CRISPR with a Happy Ending: Non‐Templated DNA Repair for Prokaryotic Genome Engineering

Max Finger-Bou, Enrico Orsi, John van der Oost, Raymond H.J. Staals*

*Corresponding author for this work

Research output: Contribution to journalArticleAcademicpeer-review

3 Citations (Scopus)


The exploration of microbial metabolism is expected to support the development of a sustainable economy and tackle several problems related to the burdens of human consumption. Microorganisms have the potential to catalyze processes that are currently unavailable, unsustainable and/or inefficient. Their metabolism can be optimized and further expanded using tools like the clustered regularly interspaced short palindromic repeats and their associated proteins (CRISPR‐Cas) systems. These tools have revolutionized the field of biotechnology, as they greatly streamline the genetic engineering of organisms from all domains of life. CRISPR‐Cas and other nucleases mediate double‐strand DNA breaks, which must be repaired to prevent cell death. In prokaryotes, these breaks can be repaired through either homologous recombination, when a DNA repair template is available, or through template‐independent end joining, of which two major pathways are known. These end joining pathways depend on different sets of proteins and mediate DNA repair with different outcomes. Understanding these DNA repair pathways can be advantageous to steer the results of genome engineering experiments. In this review, we discuss different strategies for the genetic engineering of prokaryotes through either non‐homologous end joining (NHEJ) or alternative end joining (AEJ), both of which are independent of exogenous DNA repair templates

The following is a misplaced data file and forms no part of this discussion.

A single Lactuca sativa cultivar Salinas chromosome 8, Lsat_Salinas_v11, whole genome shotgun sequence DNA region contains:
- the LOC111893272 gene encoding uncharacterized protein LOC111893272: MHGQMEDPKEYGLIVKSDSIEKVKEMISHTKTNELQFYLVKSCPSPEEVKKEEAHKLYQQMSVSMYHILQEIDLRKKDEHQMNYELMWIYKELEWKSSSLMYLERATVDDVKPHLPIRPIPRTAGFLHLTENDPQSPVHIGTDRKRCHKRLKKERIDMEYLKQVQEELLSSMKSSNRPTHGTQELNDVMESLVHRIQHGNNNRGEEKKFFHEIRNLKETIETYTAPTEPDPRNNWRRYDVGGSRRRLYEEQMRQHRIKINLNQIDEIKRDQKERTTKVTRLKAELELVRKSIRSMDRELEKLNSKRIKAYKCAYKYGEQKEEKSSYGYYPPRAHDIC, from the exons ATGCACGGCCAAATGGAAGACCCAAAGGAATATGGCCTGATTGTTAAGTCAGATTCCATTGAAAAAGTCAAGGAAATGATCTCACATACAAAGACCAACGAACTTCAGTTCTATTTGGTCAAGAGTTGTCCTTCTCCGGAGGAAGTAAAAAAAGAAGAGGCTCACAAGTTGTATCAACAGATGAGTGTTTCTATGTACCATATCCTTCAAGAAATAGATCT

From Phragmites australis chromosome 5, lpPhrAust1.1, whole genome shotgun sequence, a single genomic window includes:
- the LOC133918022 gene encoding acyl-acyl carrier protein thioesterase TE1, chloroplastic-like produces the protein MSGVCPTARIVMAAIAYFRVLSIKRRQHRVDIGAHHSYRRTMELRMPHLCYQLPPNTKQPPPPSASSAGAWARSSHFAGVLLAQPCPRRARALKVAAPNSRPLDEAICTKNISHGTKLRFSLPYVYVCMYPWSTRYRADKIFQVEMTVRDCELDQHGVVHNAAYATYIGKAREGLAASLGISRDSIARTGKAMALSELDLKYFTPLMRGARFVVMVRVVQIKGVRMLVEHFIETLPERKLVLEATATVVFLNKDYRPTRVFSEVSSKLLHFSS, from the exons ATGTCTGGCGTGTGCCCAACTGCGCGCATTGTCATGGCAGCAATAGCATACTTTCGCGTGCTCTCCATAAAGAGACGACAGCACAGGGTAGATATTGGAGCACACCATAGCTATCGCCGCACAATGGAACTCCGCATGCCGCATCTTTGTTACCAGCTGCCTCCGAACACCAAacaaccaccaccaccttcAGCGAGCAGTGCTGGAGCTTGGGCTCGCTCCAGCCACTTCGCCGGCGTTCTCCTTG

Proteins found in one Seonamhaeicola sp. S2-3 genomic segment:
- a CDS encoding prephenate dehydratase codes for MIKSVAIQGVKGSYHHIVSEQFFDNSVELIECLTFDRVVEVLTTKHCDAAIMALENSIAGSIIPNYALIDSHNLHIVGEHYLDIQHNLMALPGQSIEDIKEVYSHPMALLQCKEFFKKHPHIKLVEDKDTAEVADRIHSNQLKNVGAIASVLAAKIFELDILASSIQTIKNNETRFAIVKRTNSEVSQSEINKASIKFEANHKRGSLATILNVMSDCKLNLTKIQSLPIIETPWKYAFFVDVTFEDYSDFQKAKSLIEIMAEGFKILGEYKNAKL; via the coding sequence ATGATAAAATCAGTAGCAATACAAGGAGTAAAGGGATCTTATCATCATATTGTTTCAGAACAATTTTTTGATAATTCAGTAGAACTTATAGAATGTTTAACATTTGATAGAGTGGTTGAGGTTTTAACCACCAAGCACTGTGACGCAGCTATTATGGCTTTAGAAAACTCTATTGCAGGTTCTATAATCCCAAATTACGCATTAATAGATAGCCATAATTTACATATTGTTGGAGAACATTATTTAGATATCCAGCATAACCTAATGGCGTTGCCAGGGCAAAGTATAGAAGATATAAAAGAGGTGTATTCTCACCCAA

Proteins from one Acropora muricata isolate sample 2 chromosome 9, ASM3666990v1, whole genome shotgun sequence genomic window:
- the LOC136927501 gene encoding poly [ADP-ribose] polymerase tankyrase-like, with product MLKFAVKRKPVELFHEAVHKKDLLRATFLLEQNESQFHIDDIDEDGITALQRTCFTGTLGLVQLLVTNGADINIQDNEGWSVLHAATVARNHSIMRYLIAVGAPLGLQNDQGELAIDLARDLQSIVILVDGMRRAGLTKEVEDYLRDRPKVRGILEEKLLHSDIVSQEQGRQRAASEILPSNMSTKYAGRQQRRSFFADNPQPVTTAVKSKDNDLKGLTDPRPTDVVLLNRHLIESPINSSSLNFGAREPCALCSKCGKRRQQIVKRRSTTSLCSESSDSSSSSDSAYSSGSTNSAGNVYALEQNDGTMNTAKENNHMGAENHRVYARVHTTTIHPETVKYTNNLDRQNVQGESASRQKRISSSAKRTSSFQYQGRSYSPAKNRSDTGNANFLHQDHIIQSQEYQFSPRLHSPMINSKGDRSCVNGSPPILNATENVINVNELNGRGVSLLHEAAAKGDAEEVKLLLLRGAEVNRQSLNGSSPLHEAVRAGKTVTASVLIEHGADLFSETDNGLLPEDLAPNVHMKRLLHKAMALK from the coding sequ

Original languageEnglish
Article number1900404
JournalBiotechnology Journal
Publication statusPublished - Jul 2020


  • AEJ
  • CRISPR-Cas
  • DNA repair
  • genome editing
  • NHEJ


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